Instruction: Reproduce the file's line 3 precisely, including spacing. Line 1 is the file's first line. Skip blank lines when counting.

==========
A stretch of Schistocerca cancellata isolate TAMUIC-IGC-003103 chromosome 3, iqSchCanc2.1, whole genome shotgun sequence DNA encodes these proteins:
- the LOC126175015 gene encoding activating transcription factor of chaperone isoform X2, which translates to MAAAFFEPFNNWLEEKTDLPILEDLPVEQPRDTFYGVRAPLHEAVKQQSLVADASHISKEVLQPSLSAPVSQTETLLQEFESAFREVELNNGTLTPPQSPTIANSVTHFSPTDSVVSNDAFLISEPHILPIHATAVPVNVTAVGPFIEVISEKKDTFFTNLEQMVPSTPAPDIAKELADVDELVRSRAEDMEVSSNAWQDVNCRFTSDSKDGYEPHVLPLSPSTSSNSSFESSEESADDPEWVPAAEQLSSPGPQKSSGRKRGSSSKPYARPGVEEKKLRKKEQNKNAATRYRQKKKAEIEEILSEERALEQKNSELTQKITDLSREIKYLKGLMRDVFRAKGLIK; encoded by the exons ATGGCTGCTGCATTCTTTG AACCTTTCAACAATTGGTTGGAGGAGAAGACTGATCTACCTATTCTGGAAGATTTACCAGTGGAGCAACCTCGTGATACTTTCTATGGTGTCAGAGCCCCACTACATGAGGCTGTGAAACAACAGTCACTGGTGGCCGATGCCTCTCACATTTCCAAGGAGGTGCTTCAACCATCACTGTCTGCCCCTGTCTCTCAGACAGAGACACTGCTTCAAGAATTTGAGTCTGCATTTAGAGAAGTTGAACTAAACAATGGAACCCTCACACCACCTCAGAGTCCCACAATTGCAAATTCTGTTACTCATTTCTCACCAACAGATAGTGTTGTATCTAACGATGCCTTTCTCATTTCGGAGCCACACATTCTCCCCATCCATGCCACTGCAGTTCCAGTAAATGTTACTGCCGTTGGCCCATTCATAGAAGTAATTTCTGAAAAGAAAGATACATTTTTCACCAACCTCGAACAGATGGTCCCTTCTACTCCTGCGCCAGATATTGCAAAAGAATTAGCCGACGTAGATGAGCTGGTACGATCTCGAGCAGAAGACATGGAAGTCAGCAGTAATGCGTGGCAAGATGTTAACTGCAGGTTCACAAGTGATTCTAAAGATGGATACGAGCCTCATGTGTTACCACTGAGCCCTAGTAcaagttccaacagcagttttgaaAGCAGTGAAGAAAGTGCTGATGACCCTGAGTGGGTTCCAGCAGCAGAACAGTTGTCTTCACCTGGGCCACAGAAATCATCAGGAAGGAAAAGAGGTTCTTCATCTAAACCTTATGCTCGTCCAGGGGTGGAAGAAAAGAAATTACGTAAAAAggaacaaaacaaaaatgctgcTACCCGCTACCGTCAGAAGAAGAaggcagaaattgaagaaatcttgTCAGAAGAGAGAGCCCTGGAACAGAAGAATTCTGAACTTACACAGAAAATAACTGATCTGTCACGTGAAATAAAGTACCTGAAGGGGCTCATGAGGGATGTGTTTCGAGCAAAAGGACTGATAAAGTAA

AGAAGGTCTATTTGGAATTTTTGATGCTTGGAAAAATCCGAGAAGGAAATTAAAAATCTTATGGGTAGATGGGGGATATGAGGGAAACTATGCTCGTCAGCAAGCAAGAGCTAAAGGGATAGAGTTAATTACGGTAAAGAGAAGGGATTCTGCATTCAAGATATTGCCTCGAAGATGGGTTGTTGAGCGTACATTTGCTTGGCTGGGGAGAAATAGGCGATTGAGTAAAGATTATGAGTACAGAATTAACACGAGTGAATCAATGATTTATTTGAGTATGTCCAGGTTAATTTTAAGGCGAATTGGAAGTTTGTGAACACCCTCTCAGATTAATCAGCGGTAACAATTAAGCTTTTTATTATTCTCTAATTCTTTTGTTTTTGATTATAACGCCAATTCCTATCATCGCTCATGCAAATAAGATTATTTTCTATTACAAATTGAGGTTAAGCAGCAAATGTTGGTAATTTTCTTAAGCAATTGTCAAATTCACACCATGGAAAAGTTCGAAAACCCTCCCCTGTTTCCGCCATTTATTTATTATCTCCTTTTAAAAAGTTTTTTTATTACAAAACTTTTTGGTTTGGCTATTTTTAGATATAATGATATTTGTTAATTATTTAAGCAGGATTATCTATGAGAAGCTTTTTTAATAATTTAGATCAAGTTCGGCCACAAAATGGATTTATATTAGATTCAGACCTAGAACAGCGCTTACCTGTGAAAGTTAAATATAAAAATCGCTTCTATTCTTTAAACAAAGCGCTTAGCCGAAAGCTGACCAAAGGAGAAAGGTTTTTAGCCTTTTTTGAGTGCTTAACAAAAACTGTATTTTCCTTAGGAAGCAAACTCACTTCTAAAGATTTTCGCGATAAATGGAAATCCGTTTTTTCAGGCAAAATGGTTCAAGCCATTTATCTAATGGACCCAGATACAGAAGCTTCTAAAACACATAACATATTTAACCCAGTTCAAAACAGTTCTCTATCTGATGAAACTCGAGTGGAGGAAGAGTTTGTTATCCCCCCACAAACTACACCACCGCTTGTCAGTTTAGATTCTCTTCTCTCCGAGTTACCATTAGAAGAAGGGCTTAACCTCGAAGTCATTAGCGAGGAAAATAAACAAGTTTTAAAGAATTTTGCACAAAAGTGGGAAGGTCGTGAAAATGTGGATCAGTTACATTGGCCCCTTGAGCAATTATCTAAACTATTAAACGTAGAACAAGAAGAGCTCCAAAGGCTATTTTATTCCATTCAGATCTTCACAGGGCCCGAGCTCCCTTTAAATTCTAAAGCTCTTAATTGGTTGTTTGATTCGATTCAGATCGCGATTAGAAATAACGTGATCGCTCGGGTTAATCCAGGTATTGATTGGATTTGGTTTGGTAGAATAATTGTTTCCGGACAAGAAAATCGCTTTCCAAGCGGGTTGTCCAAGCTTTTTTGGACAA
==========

AGAAGGTCTATTTGGAATTTTTGATGCTTGGAAAAATCCGAGAAGGAAATTAAAAATCTTATGGGTAGATGGGGGATATGAGGGAAACTATGCTCGTCAGCAAGCAAGAGCTAAAGGGATAGAGTTAATTACGGTAAAGAGAAGGGATTCTGCATTCAAGATATTGCCTCGAAGATGGGTTGTTGAGCGTACATTTGCTTGGCTGGGGAGAAATAGGCGATTGAGTAAAGATTATGAGTACAGAATTAACACGAGTGAATCAATGATTTATTTGAGTATGTCCAGGTTAATTTTAAGGCGAATTGGAAGTTTGTGAACACCCTCTCAGATTAATCAGCGGTAACAATTAAGCTTTTTATTATTCTCTAATTCTTTTGTTTTTGATTATAACGCCAATTCCTATCATCGCTCATGCAAATAAGATTATTTTCTATTACAAATTGAGGTTAAGCAGCAAATGTTGGTAATTTTCTTAAGCAATTGTCAAATTCACACCATGGAAAAGTTCGAAAACCCTCCCCTGTTTCCGCCATTTATTTATTATCTCCTTTTAAAAAGTTTTTTTATTACAAAACTTTTTGGTTTGGCTATTTTTAGATATAATGATATTTGTTAATTATTTAAGCAGGATTATCTATGAGAAGCTTTTTTAATAATTTAGATCAAGTTCGGCCACAAAATGGATTTATATTAGATTCAGACCTAGAACAGCGCTTACCTGTGAAAGTTAAATATAAAAATCGCTTCTATTCTTTAAACAAAGCGCTTAGCCGAAAGCTGACCAAAGGAGAAAGGTTTTTAGCCTTTTTTGAGTGCTTAACAAAAACTGTATTTTCCTTAGGAAGCAAACTCACTTCTAAAGATTTTCGCGATAAATGGAAATCCGTTTTTTCAGGCAAAATGGTTCAAGCCATTTATCTAATGGACCCAGATACAGAAGCTTCTAAAACACATAACATATTTAACCCAGTTCAAAACAGTTCTCTATCTGATGAAACTCGAGTGGAGGAAGAGTTTGTTATCCCCCCACAAACTACACCACCGCTTGTCAGTTTAGATTCTCTTCTCTCCGAGTTACCATTAGAAGAAGGGCTTAACCTCGAAGTCATTAGCGAGGAAAATAAACAAGTTTTAAAGAATTTTGCACAAAAGTGGGAAGGTCGTGAAAATGTGGATCAGTTACATTGGCCCCTTGAGCAATTATCTAAACTATTAAACGTAGAACAAGAAGAGCTCCAAAGGCTATTTTATTCCATTCAGATCTTCACAGGGCCCGAGCTCCCTTTAAATTCTAAAGCTCTTAATTGGTTGTTTGATTCGATTCAGATCGCGATTAGAAATAACGTGATCGCTCGGGTTAATCCAGGTATTGATTGGATTTGGTTTGGTAGAATAATTGTTTCCGGACAAGAAAATCGCTTTCCAAGCGGGTTGTCCAAGCTTTTTTGGACAA